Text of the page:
Git Commands

An overview of the most important Git commands

Git Commands featured image

git push

The "push" command is used to publish new local commits on a remote server.

The source (i.e. which branch the data should be uploaded from) is always the currently checked out HEAD branch.

The target (i.e. which branch the data should be uploaded to) can be specified in the command's options. These options can be omitted, however, if a tracking relationship with a remote branch is set up.

Note that the "push" command can also be used to delete a remote branch.

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Important Options


Pushes all local branches.


Pushes all local tags.


Deletes the specified remote branch.


Creates an upstream tracking connection and is especially useful when publishing a local branch on a remote for the first time.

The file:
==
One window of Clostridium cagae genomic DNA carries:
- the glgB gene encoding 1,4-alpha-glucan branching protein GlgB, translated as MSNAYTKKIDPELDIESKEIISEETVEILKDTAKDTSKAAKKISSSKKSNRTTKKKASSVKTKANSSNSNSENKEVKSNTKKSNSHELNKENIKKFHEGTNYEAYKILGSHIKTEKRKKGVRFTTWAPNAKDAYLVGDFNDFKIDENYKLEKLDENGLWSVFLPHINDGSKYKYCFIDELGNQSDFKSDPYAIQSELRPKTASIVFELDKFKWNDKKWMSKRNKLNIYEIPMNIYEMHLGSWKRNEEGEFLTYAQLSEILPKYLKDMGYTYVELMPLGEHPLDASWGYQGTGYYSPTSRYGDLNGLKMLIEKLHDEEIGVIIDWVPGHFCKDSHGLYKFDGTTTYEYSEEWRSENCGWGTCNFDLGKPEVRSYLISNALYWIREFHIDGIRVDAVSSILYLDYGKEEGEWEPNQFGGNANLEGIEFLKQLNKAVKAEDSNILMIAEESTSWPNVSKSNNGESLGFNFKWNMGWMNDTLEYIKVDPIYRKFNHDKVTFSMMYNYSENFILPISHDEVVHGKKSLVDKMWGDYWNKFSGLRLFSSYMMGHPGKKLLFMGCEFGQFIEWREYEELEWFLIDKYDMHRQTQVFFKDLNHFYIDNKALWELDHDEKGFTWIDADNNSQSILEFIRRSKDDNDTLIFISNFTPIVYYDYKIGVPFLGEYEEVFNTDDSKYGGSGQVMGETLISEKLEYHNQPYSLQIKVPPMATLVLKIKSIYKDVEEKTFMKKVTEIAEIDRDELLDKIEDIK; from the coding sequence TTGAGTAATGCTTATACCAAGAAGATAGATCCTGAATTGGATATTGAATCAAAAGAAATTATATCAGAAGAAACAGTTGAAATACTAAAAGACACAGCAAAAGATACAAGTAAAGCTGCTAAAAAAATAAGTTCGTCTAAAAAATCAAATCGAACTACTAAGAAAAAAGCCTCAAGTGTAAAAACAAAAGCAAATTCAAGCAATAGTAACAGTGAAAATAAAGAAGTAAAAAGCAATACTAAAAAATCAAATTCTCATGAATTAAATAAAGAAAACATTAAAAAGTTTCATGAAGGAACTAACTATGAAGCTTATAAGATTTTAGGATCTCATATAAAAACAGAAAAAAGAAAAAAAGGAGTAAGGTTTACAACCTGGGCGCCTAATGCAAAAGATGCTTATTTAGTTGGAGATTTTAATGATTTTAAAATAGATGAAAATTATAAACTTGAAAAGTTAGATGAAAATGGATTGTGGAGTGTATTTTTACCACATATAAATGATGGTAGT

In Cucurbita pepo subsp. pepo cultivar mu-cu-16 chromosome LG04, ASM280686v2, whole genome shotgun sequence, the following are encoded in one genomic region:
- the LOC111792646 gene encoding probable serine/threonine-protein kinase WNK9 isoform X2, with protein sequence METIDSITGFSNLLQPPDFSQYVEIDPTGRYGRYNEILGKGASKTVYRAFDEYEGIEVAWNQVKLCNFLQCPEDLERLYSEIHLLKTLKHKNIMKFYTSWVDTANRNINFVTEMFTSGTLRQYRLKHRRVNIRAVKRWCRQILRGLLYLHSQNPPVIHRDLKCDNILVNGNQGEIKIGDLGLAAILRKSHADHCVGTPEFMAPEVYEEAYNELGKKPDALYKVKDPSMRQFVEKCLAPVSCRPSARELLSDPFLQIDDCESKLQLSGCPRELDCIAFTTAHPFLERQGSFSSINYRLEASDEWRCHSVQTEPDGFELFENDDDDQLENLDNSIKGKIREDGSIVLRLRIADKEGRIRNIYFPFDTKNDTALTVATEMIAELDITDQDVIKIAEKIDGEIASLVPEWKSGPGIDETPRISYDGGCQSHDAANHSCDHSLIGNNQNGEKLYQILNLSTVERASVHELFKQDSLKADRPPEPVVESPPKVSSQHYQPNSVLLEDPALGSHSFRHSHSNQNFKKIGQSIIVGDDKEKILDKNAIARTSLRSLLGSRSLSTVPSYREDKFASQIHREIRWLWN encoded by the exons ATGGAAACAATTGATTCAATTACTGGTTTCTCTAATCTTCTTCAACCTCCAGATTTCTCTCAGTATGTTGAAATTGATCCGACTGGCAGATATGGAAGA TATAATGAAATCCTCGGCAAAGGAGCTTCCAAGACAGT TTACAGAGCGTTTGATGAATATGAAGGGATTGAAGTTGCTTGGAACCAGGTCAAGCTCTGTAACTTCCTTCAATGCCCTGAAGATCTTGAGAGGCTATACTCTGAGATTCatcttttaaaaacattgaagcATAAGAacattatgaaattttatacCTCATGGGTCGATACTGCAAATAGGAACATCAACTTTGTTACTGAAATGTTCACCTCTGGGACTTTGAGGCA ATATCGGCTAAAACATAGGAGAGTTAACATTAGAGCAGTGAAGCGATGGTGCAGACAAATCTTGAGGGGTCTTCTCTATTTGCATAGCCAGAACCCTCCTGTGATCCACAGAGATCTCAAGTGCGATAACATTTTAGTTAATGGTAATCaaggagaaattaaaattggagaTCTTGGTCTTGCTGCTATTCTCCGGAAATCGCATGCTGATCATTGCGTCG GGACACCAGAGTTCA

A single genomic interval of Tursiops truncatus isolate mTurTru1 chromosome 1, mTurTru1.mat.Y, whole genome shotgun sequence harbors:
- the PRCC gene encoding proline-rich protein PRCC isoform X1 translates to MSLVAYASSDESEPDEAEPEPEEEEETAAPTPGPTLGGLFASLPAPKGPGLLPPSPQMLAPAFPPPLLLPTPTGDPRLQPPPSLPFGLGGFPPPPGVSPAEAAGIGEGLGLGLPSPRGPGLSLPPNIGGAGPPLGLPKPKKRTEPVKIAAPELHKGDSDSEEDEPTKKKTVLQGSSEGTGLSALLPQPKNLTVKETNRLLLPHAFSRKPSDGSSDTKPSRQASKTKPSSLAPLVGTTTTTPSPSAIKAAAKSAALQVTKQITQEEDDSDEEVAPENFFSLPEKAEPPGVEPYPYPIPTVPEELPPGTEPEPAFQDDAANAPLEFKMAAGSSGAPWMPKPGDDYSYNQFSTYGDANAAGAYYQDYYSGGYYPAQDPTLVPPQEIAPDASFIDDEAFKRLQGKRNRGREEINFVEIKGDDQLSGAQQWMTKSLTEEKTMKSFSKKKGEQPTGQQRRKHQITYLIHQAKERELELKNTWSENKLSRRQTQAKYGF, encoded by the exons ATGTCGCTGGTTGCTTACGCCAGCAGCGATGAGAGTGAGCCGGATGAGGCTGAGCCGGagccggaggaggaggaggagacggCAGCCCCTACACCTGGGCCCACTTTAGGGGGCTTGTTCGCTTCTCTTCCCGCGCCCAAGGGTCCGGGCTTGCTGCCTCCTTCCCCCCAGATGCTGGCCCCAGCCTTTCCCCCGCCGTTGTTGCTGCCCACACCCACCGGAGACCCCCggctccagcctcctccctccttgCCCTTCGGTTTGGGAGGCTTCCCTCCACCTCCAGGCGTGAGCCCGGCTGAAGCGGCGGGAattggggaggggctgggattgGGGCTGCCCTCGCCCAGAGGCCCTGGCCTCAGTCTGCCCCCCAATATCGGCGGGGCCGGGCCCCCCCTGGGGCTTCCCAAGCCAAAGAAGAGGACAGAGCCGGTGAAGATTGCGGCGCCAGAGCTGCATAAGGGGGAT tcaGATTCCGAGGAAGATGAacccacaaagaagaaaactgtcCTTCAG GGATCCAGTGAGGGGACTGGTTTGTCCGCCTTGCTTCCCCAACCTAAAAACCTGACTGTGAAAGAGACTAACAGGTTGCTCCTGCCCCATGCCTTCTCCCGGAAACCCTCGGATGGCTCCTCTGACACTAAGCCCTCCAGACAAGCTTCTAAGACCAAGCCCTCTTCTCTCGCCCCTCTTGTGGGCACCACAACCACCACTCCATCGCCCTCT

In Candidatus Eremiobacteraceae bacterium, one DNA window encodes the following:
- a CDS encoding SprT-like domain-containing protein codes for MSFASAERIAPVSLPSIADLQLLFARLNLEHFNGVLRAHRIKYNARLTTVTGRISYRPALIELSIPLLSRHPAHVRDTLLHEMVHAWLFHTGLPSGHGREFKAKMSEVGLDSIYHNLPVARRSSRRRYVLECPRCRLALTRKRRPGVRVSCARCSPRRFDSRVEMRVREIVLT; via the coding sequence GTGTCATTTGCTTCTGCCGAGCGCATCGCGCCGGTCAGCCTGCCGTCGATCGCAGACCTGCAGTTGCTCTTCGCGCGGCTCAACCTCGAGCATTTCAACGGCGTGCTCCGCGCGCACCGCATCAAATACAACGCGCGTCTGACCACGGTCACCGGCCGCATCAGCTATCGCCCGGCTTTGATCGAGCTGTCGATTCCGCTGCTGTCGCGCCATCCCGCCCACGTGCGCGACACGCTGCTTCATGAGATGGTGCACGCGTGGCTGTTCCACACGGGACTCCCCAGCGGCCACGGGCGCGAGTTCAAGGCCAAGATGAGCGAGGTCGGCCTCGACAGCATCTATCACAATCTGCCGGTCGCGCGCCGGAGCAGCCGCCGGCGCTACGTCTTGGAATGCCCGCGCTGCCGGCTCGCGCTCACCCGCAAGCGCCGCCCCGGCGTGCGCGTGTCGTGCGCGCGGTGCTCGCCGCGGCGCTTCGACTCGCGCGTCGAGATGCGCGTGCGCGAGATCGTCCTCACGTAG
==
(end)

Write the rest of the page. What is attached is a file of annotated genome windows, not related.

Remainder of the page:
Usage Examples

Before using "git push", make sure the correct local branch is checked out. Then, to perform the push, simply specify which remote branch you want to push to:

git checkout develop
git push origin develop

If you are publishing a local branch for the first time on a remote, the "-u" option is helpful. It makes sure that a tracking connection between the local and the newly created remote branch is established:

git push -u origin develop

After having set up such a tracking connection, you can perform future pushes without providing additional options - since the tracking connection provides default values for the push command:

git push

To delete a remote branch, simply use the "--delete" option and specify which branch (on which remote) you want to delete:

git push origin --delete feature/login


Easy Pull & Push in Tower

In case you are using the Tower Git client, pushing to a remote is very easy: simply drag your current HEAD branch in the sidebar and drop it onto the desired remote branch - or click the "Push" button in the toolbar.

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